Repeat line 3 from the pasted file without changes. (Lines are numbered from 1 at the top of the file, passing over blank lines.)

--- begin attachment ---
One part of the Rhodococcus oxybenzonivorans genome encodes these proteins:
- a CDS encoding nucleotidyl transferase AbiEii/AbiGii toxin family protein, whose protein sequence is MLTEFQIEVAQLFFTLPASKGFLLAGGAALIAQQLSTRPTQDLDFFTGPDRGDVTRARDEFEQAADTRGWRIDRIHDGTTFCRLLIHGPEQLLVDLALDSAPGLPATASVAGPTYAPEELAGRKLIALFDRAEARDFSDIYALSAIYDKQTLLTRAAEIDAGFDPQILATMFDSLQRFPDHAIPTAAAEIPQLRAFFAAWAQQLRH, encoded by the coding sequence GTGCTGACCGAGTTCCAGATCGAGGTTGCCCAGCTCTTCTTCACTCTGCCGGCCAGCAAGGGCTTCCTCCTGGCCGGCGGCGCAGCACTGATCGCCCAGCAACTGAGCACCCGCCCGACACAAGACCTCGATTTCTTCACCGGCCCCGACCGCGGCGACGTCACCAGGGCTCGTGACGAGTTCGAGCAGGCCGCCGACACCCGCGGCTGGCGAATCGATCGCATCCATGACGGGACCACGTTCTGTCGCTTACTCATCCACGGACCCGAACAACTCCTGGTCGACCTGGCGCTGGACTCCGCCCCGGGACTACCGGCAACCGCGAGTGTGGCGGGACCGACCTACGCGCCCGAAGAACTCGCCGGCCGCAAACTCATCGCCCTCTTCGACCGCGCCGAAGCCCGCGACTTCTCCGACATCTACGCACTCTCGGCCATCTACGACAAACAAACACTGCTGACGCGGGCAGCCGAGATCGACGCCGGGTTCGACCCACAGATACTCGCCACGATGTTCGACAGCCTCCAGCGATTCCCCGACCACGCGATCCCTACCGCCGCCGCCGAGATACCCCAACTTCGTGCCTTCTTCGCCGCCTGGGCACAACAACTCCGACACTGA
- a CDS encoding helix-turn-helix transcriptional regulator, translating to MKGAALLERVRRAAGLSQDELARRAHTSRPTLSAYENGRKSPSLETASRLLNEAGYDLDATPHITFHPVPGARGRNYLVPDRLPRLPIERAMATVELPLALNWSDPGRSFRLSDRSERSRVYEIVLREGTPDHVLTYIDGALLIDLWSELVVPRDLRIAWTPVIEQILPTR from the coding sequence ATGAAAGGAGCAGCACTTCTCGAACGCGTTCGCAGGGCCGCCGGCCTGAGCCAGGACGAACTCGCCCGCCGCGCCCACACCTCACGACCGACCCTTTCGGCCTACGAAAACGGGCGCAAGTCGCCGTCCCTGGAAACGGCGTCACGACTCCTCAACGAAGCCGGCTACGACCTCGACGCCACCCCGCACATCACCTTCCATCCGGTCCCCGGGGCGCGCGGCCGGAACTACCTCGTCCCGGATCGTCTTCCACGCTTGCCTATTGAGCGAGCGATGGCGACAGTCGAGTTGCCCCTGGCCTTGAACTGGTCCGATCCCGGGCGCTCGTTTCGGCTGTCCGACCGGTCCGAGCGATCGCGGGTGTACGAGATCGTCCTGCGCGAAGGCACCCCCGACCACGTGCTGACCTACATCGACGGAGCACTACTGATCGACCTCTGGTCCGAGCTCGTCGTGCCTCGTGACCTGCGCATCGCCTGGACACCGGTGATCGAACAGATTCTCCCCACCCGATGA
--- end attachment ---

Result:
- a CDS encoding helix-turn-helix transcriptional regulator, translating to MKGAALLERVRRAAGLSQDELARRAHTSRPTLSAYENGRKSPSLETASRLLNEAGYDLDATPHITFHPVPGARGRNYLVPDRLPRLPIERAMATVELPLALNWSDPGRSFRLSDRSERSRVYEIVLREGTPDHVLTYIDGALLIDLWSELVVPRDLRIAWTPVIEQILPTR from the coding sequence ATGAAAGGAGCAGCACTTCTCGAACGCGTTCGCAGGGCCGCCGGCCTGAGCCAGGACGAACTCGCCCGCCGCGCCCACACCTCACGACCGACCCTTTCGGCCTACGAAAACGGGCGCAAGTCGCCGTCCCTGGAAACGGCGTCACGACTCCTCAACGAAGCCGGCTACGACCTCGACGCCACCCCGCACATCACCTTCCATCCGGTCCCCGGGGCGCGCGGCCGGAACTACCTCGTCCCGGATCGTCTTCCACGCTTGCCTATTGAGCGAGCGATGGCGACAGTCGAGTTGCCCCTGGCCTTGAACTGGTCCGATCCCGGGCGCTCGTTTCGGCTGTCCGACCGGTCCGAGCGATCGCGGGTGTACGAGATCGTCCTGCGCGAAGGCACCCCCGACCACGTGCTGACCTACATCGACGGAGCACTACTGATCGACCTCTGGTCCGAGCTCGTCGTGCCTCGTGACCTGCGCATCGCCTGGACACCGGTGATCGAACAGATTCTCCCCACCCGATGA